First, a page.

Experts unearth ancient murder victim in East Lothian

Skeleton The archaeologists said he was over the age of 20

Archaeologists have discovered a 900-year-old murder victim during a dig at the Scottish Seabird Centre in East Lothian.

They found the skeleton of a young man dating from the 12th or 13th Centuries while investigating Kirk Ness, which was the site of a North Berwick church.

Analysis revealed he was fatally stabbed four times in the back, twice in the left shoulder and in the ribs.

The archaeologists said he was over the age of 20.

They said his build was slightly bigger than average and his shoulder was worn down, suggesting he might have been an archer.

The dig, organised by the Scottish Seabird Centre and supported by Historic Scotland, also revealed structural remains, including stone tools, lead objects, ceramic material and bones of butchered seals, fish and seabirds which suggest a community lived at the site.

Tom Brock, chief executive of the Scottish Seabird Centre, said: "Being at the centre of a 900-year-old murder mystery is very exciting for the Scottish Seabird Centre.

"As an independent visitor attraction, conservation and education charity, we are dedicated to inspiring people to enjoy, protect and learn about their local environment, and this dig has allowed us great insight into how life was lived in the North Berwick area almost 1,000 years ago.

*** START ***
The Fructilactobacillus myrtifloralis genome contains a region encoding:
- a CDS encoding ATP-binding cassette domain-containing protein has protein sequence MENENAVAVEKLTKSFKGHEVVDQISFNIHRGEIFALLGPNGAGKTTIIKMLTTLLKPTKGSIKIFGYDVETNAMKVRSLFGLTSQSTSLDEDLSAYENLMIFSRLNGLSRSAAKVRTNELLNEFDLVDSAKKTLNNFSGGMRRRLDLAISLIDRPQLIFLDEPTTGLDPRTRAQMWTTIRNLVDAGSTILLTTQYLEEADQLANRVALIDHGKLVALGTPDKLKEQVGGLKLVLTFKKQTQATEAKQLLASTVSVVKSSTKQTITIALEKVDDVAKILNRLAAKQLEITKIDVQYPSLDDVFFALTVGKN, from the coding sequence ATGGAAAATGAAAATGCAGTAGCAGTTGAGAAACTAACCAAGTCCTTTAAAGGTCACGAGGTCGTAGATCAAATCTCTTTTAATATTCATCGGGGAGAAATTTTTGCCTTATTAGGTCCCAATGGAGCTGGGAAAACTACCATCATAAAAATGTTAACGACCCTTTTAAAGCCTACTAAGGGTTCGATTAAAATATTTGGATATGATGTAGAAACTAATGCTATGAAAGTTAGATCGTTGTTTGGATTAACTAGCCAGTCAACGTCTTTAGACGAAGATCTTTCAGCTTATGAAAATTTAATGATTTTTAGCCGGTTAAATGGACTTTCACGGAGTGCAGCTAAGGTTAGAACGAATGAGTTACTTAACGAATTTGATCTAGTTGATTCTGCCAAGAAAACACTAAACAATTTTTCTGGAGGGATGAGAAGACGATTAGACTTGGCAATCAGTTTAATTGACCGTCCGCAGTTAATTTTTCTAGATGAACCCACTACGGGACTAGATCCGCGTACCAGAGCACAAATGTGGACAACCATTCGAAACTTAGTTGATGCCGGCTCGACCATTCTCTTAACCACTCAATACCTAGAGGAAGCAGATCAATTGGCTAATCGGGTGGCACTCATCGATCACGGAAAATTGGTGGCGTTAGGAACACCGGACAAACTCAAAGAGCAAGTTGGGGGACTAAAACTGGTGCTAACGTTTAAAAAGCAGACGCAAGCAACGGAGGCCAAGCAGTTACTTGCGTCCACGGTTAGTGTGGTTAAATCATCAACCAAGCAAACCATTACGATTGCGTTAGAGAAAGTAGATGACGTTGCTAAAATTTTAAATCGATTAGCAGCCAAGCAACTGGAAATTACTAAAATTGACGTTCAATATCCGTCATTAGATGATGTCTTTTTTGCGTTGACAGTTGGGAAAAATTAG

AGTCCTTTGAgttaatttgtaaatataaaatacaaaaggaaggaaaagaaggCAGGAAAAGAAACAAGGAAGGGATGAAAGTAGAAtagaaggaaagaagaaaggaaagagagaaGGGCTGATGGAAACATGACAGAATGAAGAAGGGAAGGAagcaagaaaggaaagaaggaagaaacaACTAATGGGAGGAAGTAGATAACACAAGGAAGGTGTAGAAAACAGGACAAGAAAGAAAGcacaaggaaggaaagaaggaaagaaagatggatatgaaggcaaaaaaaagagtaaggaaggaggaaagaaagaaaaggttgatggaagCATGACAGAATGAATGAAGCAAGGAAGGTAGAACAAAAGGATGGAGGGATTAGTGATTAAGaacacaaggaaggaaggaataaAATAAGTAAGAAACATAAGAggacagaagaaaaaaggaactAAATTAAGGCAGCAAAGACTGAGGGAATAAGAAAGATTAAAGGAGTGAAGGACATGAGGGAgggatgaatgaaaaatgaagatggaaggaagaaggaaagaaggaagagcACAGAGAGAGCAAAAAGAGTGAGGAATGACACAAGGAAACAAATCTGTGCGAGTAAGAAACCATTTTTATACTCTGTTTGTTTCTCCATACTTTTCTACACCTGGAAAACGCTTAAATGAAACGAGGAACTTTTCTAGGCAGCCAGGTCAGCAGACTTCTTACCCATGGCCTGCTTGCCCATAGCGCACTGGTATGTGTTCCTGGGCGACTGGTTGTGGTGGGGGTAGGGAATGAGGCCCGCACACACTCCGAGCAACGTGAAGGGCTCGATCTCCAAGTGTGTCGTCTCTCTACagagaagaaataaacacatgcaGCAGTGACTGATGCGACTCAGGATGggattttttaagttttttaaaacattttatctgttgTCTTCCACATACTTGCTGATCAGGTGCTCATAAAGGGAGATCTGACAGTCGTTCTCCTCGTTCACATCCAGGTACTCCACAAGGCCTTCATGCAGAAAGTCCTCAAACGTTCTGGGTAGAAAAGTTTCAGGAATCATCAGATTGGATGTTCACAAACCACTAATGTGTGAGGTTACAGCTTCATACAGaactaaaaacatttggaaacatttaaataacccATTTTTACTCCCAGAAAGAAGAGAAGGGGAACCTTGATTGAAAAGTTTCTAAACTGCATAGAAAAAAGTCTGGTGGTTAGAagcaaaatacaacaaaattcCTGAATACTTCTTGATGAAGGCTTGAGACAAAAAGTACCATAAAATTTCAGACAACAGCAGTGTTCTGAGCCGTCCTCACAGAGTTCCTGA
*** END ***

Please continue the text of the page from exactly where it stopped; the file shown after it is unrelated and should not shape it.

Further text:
"The site of the centre is a historic site of national importance and visitors can find out more about this rich history from information displayed within and around the Seabird Centre."

Military men

Archaeologists uncovered various graves at the site during the dig, which was prompted by the expansion of the centre.

By assessing the size, shape and relative positions of the injuries to the bones of the murdered man, they worked out the dagger-like weapon used to stab him had a symmetrical lozenge-shaped section with very sharp edges and was probably at least 2.75ins (6.9cm) long.

Archaeologists said daggers with a lozenge-sectioned blade were a specialist military weapon and carried mainly by military men. They said this, combined with the accuracy of the stab wounds, implied a degree of professionalism in the killing and a degree of calculation.

The bones may be re-interred in the cemetery.

The dig was carried out by Edinburgh-based Addyman Archaeology, with work undertaken between 2000 and 2006 followed by scientific analysis.

The findings of the Kirk Ness project have been documented in a new book The Medieval Kirk, Cemetery and Hospice at Kirk Ness, North Berwick: The Scottish Seabird Centre Excavations 1999-2006.

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